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Hagerstown could be Harpertown next spring

December 11, 2010|By BOB PARASILITI | bobp@herald-mail.com
  • Bryce Harper
Bryce Harper

Next spring, look for Hagerstown to become Harpertown.

The Washington Nationals have confirmed plans to send Bryce Harper — the No. 1 selection of baseball’s 2010 amateur draft — to Hagerstown to start his professional baseball career as a member of the Single-A Suns and the South Atlantic League in 2011.

Suns owner Bruce Quinn has confirmed the Nationals intend to send Harper here after conversations with Washington general manager Mike Rizzo at the winter meetings.

“We are very excited,” Quinn said. “Hagerstown is a greatsports town and has a great history, but this could be considered one of the biggest sports stories in this town’s history.”

The Suns open their home season on April 15, 2011, against Lakewood.

Harper was drafted by Washington last June and automatically ignited another wave of excitement for Washington baseball. At 18, he possesses all the raw tools to be a star in the majors and is earmarked to become one of the cornerstones of the Nationals as they attempt to build a championship-contending franchise.

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Harper’s selection came on the heels of the Nationals’ 2009 top pick, pitcher Stephen Strasburg, who took the baseball world by storm following his major league debut last June. But Strasburg, who injured his elbow and is out for the 2011 season, was 23 and coming out of college, while Harper is five years younger and leaving junior college — all of which makes Hagerstown a prime location to start his career.

“Our intent is to start Bryce out on this level,” said Doug Harris, the Nationals’ director of player development. “We would like to have him cut his teeth at Hagerstown and in the South Atlantic League, which is a great league.”

Still, there is an X-factor because baseball and player development is known as an inexact science where things like injuries and other issues can become hurdles.

“We have a plan in place, but plans change,” Harris said. “It’s tough to say this is definite in December because you never know what will happen. These are our intentions today. We would like to have him enter a championship season with his peer group and learn the things he needs.”

Harper has made huge strides in his transition from catcher to right field while attending the Nationals’ fall instructional league. He was sent to the Arizona Fall League to become a member of the Scottsdale Scorpions taxi squad, which allowed him to play two games a week while he continued to work on his game. The Scorpions won the AFL league championship last month.

Those experiences are just the beginning for Harper. His youth and experience level just add to the attractiveness of Hagerstown as his starting point.

“He has been impressive,” Harris said. “He has excelled in semi-controlled settings and sterile situations. Playing in fall and instructional leagues is not like playing in a championship season. There is a lot to the process because he has to learn about the travel, being in a clubhouse and playing every day while becoming a young man out in the world and away from home.”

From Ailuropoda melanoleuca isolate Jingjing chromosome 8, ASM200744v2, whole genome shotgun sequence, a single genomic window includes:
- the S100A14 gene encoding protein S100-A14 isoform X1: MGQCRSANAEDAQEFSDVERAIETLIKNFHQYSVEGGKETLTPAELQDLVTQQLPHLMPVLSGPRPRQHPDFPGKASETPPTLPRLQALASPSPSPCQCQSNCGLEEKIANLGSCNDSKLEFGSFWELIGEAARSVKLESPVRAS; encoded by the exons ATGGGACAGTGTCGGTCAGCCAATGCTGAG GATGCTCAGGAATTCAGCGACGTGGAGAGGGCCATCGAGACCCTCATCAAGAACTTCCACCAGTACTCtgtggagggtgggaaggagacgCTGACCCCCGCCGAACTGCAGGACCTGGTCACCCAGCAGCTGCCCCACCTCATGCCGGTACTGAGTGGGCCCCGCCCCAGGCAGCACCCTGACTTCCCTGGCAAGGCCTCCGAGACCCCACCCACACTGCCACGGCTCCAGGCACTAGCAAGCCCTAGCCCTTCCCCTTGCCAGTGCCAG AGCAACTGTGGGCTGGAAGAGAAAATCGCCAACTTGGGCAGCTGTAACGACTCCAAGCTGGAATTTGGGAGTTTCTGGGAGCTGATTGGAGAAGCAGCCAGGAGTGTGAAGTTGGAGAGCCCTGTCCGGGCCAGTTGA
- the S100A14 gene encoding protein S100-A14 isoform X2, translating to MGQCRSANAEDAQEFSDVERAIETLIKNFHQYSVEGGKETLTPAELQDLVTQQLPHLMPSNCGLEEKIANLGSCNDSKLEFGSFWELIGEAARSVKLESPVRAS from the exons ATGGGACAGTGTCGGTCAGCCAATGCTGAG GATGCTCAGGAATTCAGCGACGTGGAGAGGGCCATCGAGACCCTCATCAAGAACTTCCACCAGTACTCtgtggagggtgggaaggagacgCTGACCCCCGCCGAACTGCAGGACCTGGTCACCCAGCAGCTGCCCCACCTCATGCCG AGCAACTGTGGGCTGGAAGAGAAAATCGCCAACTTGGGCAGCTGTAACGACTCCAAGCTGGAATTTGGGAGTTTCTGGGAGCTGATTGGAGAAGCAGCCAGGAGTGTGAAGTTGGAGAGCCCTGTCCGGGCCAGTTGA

Hagerstown has a history of being the starting blocks for a number of professional baseball careers.

On reputation alone, Harper would become one of the biggest names to play in and for Hagerstown for an extended period of time.

Hagerstown and Municipal Stadium has been known for where Willie Mays made his professional debut in the early 1950s. Jim Palmer’s rehabilitation start for the Suns has also become legendary. Players like Matt Cain, Brian Wilson, Nate Schierholtz, Travis Ishikawa and Mike Young left here and went on to play in the 2010 World Series.

But none have carried the pre-appearance billing of Harper.

“He is still young and has to follow his natural progression,” Quinn said. “But his swing is fascinating to watch because of his power and speed.”

Hagerstown became a viable destination for Harper because of recent renovations to Municipal Stadium. Quinn and his local partners — Tony Dahbura and Dr. Mitesh Kothari, both of Hagerstown — have completed a major overhaul of Municipal Stadium’s playing surface, while the city has spearheaded the reconstruction of locker room facilities.

“This has a lot to say with what Bruce has been able to do with the team,” Harris said. “He is dynamic. We are excited about what Bruce, Tony and Dr. Mitesh have done a lot here with the facilities.”

“We made significant improvements on the field and in the clubhouses,” Quinn said. “From a development standpoint, the Nationals are looking to win and (Washington owners) the Lerner family and Rizzo have things going in the right direction. The Nationals are looking at Hagerstown for player development because of its close proximity to Washington.”

The hope is for Hagerstown to be home for more prospects and rehabilitative assignments in the future. Harper is the first, and possibly the most memorable.

“Harper is poised to help the Nationals for many years,” Quinn said. “He’s going to be here first and we are excited about putting Hagerstown in the sports limelight again. He’s already being talked about the possibilities of becoming one of the best in the game.”

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